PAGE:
School Districts Discuss Co-Op High School - News and Weather For The Quad Cities -

School Districts Discuss Co-Op High School

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School districts in Henry County, IL are in talks about possibly forming a co-op high school. School officials in Henry County say the co-op would allow local school boards to maintain control over their respective students unlike in consolidation.

This summer there were seven districts considering the idea. Now there are four -- Galva, Cambridge, Annawan and Alwood.

Galva's superintendent said the motivation behind the idea wasn't to cut costs --- but to give students more opportunities. Superintendents were inspired to start discussing the idea after talking to school leaders from Paris, IL who recently formed a co-op high school there, Galva Superintendent Doug O'Riley said.

O'Riley is spearheading the talks over the possible co-op. He said people in the community have told him they're excited about the idea.

"Our board is very progressive," he said. "We'd hope a larger high school would offer more opportunities to our students. For instance, we could have a science department instead of a single person trying to teach chemistry, physics and biology."

If the co-op were to become a reality, O'Riley said it could possibly be housed at Galva's current high school, although studies would have to be done to learn if the school would need additions or if building a new facility would be necessary.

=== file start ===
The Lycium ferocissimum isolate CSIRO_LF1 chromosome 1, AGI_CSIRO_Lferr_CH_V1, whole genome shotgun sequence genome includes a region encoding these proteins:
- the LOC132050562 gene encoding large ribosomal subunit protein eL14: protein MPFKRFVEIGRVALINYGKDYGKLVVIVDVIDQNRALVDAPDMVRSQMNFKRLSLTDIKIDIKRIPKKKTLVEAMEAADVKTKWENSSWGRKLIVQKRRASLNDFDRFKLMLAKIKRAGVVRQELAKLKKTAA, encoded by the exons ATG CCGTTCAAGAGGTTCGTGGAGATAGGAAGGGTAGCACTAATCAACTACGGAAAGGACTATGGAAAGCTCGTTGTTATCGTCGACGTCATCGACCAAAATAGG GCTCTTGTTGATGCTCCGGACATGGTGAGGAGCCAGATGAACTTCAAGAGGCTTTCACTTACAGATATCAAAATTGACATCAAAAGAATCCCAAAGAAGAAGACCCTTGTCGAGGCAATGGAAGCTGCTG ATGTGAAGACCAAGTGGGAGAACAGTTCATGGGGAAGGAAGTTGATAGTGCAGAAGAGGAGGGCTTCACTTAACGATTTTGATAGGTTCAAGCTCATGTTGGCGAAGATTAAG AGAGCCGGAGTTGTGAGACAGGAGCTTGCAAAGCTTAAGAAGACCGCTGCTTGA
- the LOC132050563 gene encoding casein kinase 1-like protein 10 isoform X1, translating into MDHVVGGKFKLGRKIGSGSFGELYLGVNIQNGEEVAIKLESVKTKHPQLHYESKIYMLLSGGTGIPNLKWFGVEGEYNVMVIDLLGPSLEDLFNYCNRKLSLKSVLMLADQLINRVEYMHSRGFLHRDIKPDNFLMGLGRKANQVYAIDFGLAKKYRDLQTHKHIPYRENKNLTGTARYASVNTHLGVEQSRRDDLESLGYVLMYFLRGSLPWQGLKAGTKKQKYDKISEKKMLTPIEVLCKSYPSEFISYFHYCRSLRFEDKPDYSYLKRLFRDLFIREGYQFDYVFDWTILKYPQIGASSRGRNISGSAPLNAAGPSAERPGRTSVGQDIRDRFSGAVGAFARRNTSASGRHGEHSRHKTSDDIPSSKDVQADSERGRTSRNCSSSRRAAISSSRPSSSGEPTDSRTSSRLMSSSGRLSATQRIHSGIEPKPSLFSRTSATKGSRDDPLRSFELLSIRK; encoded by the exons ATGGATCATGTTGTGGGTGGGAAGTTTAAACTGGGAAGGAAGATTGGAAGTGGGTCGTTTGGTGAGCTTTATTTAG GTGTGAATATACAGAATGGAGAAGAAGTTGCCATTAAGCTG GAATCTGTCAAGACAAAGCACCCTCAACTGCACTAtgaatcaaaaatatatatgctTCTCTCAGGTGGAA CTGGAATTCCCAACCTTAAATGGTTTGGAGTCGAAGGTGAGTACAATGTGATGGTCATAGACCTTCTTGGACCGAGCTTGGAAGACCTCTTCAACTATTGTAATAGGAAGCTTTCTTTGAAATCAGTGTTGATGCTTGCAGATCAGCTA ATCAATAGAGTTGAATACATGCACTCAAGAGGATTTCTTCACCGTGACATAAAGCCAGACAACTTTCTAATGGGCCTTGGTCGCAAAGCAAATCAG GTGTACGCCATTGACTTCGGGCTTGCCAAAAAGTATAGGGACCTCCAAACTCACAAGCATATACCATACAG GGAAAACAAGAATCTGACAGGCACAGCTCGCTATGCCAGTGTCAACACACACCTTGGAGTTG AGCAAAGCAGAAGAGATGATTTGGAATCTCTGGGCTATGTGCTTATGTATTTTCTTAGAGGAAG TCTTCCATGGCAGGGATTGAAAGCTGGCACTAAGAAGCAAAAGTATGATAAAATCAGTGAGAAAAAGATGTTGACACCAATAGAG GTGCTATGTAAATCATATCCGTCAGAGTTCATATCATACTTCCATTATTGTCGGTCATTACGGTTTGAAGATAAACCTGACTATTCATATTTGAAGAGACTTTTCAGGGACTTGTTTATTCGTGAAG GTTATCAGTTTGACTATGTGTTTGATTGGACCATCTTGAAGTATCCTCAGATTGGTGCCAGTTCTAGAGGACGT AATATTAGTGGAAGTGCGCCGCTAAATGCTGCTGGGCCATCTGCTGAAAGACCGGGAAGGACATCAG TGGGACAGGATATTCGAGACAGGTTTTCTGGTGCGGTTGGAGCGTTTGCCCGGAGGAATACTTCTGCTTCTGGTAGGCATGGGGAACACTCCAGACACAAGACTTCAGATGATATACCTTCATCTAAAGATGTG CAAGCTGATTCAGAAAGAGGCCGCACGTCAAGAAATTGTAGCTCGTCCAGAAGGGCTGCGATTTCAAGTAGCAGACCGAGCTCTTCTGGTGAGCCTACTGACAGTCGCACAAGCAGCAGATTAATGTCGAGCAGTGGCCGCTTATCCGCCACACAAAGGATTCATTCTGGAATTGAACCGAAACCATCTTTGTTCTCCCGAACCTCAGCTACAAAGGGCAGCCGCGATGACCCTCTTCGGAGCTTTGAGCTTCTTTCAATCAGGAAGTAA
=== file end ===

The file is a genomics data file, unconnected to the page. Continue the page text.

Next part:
The co-op could potentially triple the size of Galva's current student body of 175, O'Riley said. And he said that would triple the opportunities available to students.

But some parents in the community have expressed concerns. A handful of parents KWQC-TV6 talked to Monday said they fear losing the community's identity if the co-op were to become a reality. Some also expressed worry that their children could get less attention in school.

The concerns are similar to some heard in the Wethersfield school district. It announced earlier this month it is no longer considering the idea at this time, although it could be opening to consider ideas like it in the future.

But for the districts who are interested in the idea, Galva's superintendent said it could be another five years before they could make the co-op a reality.

But first, districts must commit to wanting to learn more information about the co-op. If that happens, O'Riley said studies about the effects of the co-op could start to be done this school year. Topics to be addressed in those studies range from transportation costs, to job loss or creation and overall cost cutting or saving.